Characterization, Romance, Uncategorized

Romance 202

A few years ago, my romance-writing author-sister wrote a couple of amazing spoofs on bad romance writing. She filled them with in-your-face clichés, cheesy wording, and melodrama. Let’s talk about a few ways to avoid turning your tender romance into a ridiculous comedy.  Read Annette’s post here for a good laugh or to see what to avoid.

Nuance

In the spirit of not hitting readers over the head with romance, please try to avoid the following phrases and any variations thereof:

  • the most beautiful woman he’d ever seen
  • an instant connection
  • an undeniably strong pull
  • they didn’t have to fill every moment with conversation
  • gazed lovingly
  • his voice full of love
  • awakened every nerve
  • perfect for each other (or perfect in every way)
  • never wanted this night to end
  • would do anything for her/him

In their place, may I suggest that you take a moment to close your eyes and feel what it’s really like to fall in love? Try to experience the physical and emotional sensations of looking at that person and feeling that pull, and describe what it’s like rather than just saying it. Showing instead of telling. What would it look like in a movie? If you weren’t allowed to tell us how they’re feeling, how would you show us?

Love Languages

Have you read about the five love languages? If you haven’t look it up. Gary Chapman. It’s so interesting and could give you a lot to think about in terms of romance. Basically, we all demonstrate love and receive love in different ways. When we’re falling in love, we often speak all these love languages or focus in on the one that your partner responds most to (sometimes once we’ve been together a long time we fall into our pattern of showing love using our own love language instead of our partner’s, which doesn’t translate well and causes problems. Kind of a tangent, sorry).

These languages are: Gifts; Acts of Service; Physical Touch; Quality Time; and Words of Affirmation. You might decide what languages your characters are going to speak. You might want to balance several of them. You might consider what your language is and be sure you don’t rely too heavily on just that. Different readers will enjoy reading about different expressions of love.

For example, physical touch and gifts are my two lowest love languages. So when I read too much touching early on in a relationship or if they’re always kissing, I don’t feel like it’s a deep connection. There’s not much emotion involved for me when I read about physical affection unless they’ve already spent time building their connection in other ways, like spending time together and sharing confidences and building trust.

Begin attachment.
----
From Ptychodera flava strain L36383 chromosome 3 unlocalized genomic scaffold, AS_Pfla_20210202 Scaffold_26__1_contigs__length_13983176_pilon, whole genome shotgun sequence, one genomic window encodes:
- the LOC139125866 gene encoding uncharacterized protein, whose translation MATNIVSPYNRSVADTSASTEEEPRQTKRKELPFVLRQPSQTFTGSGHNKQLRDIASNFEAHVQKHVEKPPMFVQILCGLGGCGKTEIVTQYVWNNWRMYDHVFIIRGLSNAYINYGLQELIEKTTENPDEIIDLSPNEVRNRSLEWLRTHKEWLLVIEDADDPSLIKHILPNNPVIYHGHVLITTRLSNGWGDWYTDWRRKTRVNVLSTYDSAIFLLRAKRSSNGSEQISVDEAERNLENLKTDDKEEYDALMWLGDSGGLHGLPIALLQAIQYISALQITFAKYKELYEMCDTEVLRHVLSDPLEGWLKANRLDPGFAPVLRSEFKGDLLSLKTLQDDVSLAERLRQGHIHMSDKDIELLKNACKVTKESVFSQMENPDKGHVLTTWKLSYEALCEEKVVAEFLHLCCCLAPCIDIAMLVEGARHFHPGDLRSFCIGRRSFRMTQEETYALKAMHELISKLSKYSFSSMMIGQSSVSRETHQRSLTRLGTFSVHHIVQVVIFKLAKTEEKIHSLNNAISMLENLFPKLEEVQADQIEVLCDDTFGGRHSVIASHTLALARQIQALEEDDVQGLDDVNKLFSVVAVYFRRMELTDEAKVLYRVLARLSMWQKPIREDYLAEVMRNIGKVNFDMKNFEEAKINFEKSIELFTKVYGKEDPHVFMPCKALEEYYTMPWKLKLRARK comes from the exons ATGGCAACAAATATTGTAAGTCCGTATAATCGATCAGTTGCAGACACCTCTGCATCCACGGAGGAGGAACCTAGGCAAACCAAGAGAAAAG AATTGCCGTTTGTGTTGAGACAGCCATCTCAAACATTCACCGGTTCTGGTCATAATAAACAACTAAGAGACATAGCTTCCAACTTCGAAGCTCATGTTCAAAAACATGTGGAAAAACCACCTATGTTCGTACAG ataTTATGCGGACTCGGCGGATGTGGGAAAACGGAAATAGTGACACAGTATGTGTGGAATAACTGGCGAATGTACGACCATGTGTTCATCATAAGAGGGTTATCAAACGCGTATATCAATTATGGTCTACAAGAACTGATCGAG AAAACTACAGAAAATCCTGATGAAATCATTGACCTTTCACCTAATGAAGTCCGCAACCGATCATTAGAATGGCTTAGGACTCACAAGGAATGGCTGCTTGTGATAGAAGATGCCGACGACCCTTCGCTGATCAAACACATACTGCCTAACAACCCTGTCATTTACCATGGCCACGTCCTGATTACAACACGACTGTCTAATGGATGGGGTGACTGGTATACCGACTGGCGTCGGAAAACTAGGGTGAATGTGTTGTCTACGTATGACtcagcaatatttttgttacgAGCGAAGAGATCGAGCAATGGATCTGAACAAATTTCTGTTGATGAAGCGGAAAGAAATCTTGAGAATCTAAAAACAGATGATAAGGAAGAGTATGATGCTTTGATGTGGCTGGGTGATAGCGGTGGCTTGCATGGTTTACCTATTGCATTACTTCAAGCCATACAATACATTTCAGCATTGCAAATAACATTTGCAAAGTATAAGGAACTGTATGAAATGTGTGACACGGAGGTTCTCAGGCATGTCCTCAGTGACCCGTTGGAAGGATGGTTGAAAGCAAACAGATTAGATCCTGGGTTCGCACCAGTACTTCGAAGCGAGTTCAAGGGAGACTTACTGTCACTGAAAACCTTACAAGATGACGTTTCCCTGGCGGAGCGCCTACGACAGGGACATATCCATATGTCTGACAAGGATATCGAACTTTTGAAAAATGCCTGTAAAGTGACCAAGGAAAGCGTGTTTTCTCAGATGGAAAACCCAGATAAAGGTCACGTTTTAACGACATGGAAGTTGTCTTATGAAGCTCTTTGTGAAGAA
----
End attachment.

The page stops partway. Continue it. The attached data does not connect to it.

I recently read a manuscript in which two characters who were getting to know each other started exchanging gifts. While I don’t know that I would feel especially drawn to a guy who sent me a bunch of stuff, I found it to be original and refreshing, a different way of expressing interest than I’ve often read about.

May I also take a moment to say that Being Hot is not a love language. Please don’t spend too much time describing just how breathtakingly handsome, hot, beautiful, gorgeous, or sexy someone is. Sure, mention it in context or as a first impression, but I beg you to be realistic and not to put too much emphasis on it. Avoid clichés like “flawless porcelain skin, narrow waist, and long flowing” for women or “a rugged face, strong jaw, and broad shoulders tapered to a narrow waist” for men. Personally, I’d love authors to also steer clear of ogling in general—admiring fabric clinging to muscles or curves, appreciating the way someone’s hips move, etc., but that might be too much to ask.

Sacrifice

One of the deepest expressions of love, if not the deepest, is sacrifice. I can’t say for sure if I would call this a requirement for romance, but almost any sacrifice, big or small, for the one you love will add a noble and compelling aspect to a romance. (I say “almost” because we don’t want to venture into that unhealthy realm of “I’d catch a grenade for ya…but you won’t do the same for me” à la Bruno Mars {unless you’re portraying an abusive, neglectful, or otherwise unhealthy relationship, in which case this post isn’t for you anyway}.)

And when I talk about sacrifice, I’m talking about anything that a character gives up to put their love first. A job or a raise, a lesser relationship, comfort, approval, time. Consider asking yourself what each will give up for the other, but again, don’t draw unnecessary attention to it. It’s one thing for the benefited character to show appreciation or awe in action, dialogue, or internal thoughts (“Are you sure? After all this work you’ve put into it?”), but another to point it out to the reader. (“He wanted to make this sacrifice for her, and he knew it would be worth it, even though it meant so much to him.”) One of those respects the reader; the other patronizes them.

As always, in the world of writing, once you know the rules, sometimes it works to break them. Knowing when that’s the right thing to do is a matter of style, intuition, and experience rather than a matter of hard-and-fast rules. But maybe start with the rules (and these opinions of mine which I have so brazenly set forth as rules) and see where they take you.

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